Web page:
Information on Auditory Integration Training, Autism and Aspergers syndreome - common Autism Spectrum Disorders


Music therapy could be considered a type of auditory integration training. It aims to address the sensory problems such as hearing distortions, hyper-acute hearing, and sensory processing anomalies, which are said to cause discomfort and confusion in persons suffering from learning disabilities, including Autism Spectrum Disorders. These hypersensitivities are believed to interfere with a child’s attention, comprehension, and ability to learn.


The training typically involves the child attending two 30 minute sessions per day for ten days. The children listens to a musical program through headphones. The program is modified for each child with certain frequencies of sound filtered using an electronic device called an Audio-Kinetron.


Music therapy

Music therapy is the use of music to achieve therapeutic goals. Some goals may be, but are not limited to, motor skills, social/interpersonal development, cognitive development, self-awareness, and spiritual enhancement. Music is a very large part of auditory integration training. Speech and music are very similar in the way they are produced. Take pitch and duration of sounds for example. When two people talk, there is a difference between the pitch of the voices, and how long different people hold out different sounds. This is also evident when people sing. By stating this fact, it is evident that "music can effectively supplement an auditory training program by motivating the use of residual hearing".


When setting up a session of music therapy there are goals that have to be kept in mind. Some specific goals or objectives for music therapy and auditory training are sound detection, sound discrimination, sound identification, and comprehension of sound.


The sessions often start off with music and sounds that are familiar to the client, so they are easily recognizable. Then, gradually throughout the sessions the music and sounds become more technical and harder to discriminate. In a typical AIT session, the sounds that are used are generally recorded sounds that clients listen to through headphones.


However when music therapy is added to the session a variety of instruments can be used. For example, any percussive instrument like the metallophone, xylophone, piano, or any drum can be used. These can be used very effectively because not only can the client see when the instrument is being played, they can also feel the vibrations coming from the instruments to feel when there is sound being made and when there is not. For example, an activity that is very useful and enjoyable is "balloons". In this activity the client gets a balloon that is full of air. The therapist then plays a drum, piano, or any other percussive instrument and the client can feel the vibrations of that instrument in the balloon when that instrument is being played. The vibrations stop when the instrument stops. Every sound has a vibration or a certain frequency and by holding a balloon these frequencies are larger-than-life and can be easily felt by the client.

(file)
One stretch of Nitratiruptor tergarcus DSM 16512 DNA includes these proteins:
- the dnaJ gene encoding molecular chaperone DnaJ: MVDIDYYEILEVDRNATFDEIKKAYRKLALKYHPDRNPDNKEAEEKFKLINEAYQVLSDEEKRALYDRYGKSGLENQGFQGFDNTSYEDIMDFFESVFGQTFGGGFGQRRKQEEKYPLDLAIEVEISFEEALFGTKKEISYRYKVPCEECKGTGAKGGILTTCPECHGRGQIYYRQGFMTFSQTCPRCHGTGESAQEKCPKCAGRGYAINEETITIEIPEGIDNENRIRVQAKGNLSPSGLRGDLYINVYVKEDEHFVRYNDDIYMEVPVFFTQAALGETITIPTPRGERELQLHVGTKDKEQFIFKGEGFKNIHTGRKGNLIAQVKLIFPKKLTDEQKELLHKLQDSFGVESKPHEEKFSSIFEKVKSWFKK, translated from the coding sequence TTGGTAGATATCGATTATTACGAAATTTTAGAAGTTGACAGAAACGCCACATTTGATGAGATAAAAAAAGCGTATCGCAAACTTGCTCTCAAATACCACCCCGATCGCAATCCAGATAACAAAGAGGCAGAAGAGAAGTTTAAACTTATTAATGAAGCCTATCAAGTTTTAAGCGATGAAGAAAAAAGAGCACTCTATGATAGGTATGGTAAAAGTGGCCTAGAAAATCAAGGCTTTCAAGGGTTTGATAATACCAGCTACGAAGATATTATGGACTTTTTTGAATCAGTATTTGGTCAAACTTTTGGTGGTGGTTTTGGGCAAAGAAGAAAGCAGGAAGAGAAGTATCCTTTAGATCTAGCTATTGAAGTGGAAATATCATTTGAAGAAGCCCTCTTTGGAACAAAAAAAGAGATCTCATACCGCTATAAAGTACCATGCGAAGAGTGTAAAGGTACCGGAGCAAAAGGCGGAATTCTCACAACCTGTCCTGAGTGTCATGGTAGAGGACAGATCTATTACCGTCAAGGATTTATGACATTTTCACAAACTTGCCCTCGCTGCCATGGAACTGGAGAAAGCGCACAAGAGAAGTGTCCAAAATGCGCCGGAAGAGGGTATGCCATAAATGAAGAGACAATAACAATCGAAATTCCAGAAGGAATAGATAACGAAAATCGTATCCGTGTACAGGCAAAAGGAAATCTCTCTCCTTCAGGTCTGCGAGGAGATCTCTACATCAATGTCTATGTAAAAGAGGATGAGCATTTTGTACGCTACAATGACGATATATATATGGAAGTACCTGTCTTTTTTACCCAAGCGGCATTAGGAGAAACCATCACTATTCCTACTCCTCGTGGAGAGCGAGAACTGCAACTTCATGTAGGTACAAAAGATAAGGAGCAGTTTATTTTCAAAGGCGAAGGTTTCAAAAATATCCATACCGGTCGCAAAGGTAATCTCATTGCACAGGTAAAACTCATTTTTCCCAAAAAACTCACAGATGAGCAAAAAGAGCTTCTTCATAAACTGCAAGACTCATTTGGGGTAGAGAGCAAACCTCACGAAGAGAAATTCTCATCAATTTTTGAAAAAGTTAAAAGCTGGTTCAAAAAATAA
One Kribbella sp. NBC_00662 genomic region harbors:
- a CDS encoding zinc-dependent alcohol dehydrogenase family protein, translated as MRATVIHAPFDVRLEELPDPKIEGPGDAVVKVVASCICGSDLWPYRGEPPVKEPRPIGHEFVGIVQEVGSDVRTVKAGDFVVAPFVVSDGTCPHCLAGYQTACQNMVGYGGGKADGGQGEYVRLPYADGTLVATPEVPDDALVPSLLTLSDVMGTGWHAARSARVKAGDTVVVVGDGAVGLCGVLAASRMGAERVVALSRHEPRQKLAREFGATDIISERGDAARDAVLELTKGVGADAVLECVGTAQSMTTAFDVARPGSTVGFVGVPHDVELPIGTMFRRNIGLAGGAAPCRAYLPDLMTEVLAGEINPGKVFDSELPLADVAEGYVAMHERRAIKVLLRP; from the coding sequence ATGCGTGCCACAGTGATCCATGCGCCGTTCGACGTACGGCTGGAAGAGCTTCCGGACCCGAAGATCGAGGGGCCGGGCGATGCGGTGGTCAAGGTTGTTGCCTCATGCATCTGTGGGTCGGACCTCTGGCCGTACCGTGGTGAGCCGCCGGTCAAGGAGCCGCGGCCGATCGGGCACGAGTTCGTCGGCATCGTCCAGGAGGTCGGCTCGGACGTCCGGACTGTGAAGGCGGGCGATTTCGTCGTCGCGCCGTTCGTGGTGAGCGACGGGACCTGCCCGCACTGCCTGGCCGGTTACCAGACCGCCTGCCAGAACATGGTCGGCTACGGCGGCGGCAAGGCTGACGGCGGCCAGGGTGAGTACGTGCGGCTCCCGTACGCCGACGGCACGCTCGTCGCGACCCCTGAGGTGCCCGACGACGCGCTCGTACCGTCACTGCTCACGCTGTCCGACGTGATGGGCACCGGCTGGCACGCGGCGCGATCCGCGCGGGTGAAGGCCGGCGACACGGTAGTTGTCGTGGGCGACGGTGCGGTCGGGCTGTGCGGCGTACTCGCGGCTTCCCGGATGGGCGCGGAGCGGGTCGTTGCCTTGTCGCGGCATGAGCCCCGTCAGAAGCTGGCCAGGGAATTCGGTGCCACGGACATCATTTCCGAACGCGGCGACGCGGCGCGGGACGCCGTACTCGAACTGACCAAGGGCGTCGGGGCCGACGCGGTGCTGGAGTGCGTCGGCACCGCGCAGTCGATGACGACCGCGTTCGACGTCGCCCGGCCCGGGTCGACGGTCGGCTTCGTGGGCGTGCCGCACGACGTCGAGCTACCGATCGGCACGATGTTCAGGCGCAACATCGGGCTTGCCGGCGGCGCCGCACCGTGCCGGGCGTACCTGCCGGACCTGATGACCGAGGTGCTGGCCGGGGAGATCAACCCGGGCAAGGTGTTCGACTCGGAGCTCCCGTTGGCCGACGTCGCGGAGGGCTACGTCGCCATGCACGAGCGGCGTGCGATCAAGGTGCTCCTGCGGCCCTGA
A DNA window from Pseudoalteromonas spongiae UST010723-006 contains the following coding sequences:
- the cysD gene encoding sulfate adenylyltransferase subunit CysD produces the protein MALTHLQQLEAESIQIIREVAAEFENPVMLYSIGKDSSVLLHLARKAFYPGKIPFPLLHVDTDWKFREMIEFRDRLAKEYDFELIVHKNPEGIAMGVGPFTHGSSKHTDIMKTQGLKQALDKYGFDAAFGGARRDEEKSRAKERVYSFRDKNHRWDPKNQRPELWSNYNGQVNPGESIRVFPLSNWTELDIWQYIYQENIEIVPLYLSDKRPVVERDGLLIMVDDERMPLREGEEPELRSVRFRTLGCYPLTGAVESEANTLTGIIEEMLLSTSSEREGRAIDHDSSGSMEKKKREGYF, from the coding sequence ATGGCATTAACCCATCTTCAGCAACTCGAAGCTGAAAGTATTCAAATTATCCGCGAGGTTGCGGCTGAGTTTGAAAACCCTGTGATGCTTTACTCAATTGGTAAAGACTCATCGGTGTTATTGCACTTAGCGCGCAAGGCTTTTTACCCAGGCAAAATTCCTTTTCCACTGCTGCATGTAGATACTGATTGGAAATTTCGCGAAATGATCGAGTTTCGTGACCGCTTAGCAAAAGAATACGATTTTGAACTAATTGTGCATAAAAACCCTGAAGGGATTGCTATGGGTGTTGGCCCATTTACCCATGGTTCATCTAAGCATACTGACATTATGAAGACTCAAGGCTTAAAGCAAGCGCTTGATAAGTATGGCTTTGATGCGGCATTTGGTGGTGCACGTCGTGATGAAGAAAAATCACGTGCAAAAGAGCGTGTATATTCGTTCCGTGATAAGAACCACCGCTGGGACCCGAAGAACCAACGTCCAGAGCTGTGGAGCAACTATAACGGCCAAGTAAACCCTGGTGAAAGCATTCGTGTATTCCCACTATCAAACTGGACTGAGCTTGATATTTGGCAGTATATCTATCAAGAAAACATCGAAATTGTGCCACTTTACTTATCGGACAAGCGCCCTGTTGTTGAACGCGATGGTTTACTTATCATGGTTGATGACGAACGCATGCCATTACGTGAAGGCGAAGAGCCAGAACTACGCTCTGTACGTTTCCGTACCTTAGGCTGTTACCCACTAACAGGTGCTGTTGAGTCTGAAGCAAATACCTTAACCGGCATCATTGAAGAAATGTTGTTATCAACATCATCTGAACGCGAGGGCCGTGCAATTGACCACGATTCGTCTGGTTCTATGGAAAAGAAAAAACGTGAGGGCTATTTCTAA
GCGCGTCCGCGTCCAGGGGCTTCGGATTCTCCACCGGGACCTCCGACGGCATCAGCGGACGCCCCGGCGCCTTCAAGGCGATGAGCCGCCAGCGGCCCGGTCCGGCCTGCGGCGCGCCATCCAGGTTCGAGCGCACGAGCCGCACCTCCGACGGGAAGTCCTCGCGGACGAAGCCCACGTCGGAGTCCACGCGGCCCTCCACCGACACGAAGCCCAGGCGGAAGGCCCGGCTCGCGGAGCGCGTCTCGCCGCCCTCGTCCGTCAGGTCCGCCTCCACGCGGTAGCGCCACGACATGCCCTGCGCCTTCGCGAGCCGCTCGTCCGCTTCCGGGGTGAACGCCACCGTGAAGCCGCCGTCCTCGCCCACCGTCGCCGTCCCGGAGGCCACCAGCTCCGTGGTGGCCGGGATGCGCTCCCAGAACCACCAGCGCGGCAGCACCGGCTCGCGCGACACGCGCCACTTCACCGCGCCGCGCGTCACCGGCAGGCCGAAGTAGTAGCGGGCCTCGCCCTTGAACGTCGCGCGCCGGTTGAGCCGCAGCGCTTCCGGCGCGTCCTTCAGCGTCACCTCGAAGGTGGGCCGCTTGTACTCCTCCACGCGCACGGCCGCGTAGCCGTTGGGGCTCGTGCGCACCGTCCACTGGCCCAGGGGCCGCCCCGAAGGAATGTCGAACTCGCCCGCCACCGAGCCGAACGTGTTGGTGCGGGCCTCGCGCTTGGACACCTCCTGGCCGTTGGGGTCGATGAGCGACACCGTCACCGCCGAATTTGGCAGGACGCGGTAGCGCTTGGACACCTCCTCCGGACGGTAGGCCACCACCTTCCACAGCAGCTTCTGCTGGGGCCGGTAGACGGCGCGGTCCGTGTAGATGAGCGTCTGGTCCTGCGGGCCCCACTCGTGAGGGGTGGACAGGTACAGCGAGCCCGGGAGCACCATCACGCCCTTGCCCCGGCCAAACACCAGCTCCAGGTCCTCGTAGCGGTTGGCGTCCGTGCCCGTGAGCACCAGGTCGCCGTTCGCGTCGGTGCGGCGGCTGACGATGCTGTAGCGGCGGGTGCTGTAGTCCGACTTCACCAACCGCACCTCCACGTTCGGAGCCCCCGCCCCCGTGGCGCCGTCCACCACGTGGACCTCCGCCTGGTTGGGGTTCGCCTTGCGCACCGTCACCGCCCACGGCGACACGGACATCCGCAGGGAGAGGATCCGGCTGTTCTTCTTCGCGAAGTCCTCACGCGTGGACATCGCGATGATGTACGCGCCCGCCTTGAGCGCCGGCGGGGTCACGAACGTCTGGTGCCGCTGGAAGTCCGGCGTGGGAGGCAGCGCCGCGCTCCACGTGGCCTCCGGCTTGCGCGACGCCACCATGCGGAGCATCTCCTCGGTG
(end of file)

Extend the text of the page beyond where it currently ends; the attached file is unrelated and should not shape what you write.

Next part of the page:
Multisensory approach

It is important to use a multi-sensory approach, especially when dealing with children on the autism spectrum. The more senses that are incorporated into a session, the better the result will be. Musical instruments such as the ones stated above, are pitched in various frequencies and they can be played very loudly, which allows the client to recognize these sounds sooner than they would recognize the human voice (Davis 1999, 190). To simply recognize when sound exists is very important in the early stages of sound awareness. If it were not for the music, AIT would not be nearly as effective.

Speech is greatly affected when someone has a deficiency in his or her auditory system. We learn how to speak from what we hear as a young child. By using music therapy for auditory training, it helps to develop speech as well. It encourages free vocalization and vocal imitation. By singing songs that use words that begin with the same letter, or focus on one certain sound, the client will learn how to say that sound.


When working on speech, using music therapy for auditory training, there are also certain goals and objectives to work on; for example, an increased use of voice for free vocalization and an increased awareness of speech patterns and subsequent production of more natural speech rhythms, pitch and inflection. Practioners advise it is very important to start this whole process as soon as possible; as the earlier the intervention, the better the outcome will be.


What does the research say?

Music Therapy for Auditory Training is claimed to be an effective treatment for any client that has trouble with verbalization, any level of hearing impairment, Autism, ADD and ADHD. However, conventional audiology and medical organisations consider it to be an experimental procedure. Parents should be provided with accurate information about the research evidence for these approaches and the costs involved in pursuing these programs (Sinha et al., 2006).

Research Summary: Several small studies of AIT have obtained mixed results, with some studies showing benefits and others failing to do so (Sinha, Silove, Wheeler, & Williams, 2005). Additional studies are needed to evaluate AIT more conclusively.


Professionals should present AIT as untested and encourage families who are considering this intervention to evaluate it carefully.


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Auditory integration training (AIT) aims to address the sensory problems such as hearing distortions, hyper-acute hearing, and sensory processing anomalies which can effect people with Autism and Asperger's syndrome